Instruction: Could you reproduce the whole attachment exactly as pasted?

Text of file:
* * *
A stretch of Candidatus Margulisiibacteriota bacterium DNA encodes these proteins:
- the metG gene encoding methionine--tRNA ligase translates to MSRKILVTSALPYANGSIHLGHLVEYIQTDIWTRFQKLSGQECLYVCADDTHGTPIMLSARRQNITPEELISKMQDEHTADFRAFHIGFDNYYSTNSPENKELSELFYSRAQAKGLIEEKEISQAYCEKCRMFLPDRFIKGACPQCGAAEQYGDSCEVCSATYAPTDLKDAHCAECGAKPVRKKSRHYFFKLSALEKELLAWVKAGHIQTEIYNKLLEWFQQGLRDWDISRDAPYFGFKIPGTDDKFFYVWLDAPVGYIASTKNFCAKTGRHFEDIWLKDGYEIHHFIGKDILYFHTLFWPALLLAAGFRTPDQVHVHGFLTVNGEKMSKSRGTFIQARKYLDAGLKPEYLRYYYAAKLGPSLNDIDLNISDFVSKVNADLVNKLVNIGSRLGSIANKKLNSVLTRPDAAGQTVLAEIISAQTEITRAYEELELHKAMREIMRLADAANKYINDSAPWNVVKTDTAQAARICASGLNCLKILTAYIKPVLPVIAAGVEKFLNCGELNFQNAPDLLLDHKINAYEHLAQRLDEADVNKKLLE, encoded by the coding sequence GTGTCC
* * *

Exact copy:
A stretch of Candidatus Margulisiibacteriota bacterium DNA encodes these proteins:
- the metG gene encoding methionine--tRNA ligase translates to MSRKILVTSALPYANGSIHLGHLVEYIQTDIWTRFQKLSGQECLYVCADDTHGTPIMLSARRQNITPEELISKMQDEHTADFRAFHIGFDNYYSTNSPENKELSELFYSRAQAKGLIEEKEISQAYCEKCRMFLPDRFIKGACPQCGAAEQYGDSCEVCSATYAPTDLKDAHCAECGAKPVRKKSRHYFFKLSALEKELLAWVKAGHIQTEIYNKLLEWFQQGLRDWDISRDAPYFGFKIPGTDDKFFYVWLDAPVGYIASTKNFCAKTGRHFEDIWLKDGYEIHHFIGKDILYFHTLFWPALLLAAGFRTPDQVHVHGFLTVNGEKMSKSRGTFIQARKYLDAGLKPEYLRYYYAAKLGPSLNDIDLNISDFVSKVNADLVNKLVNIGSRLGSIANKKLNSVLTRPDAAGQTVLAEIISAQTEITRAYEELELHKAMREIMRLADAANKYINDSAPWNVVKTDTAQAARICASGLNCLKILTAYIKPVLPVIAAGVEKFLNCGELNFQNAPDLLLDHKINAYEHLAQRLDEADVNKKLLE, encoded by the coding sequence GTGTCC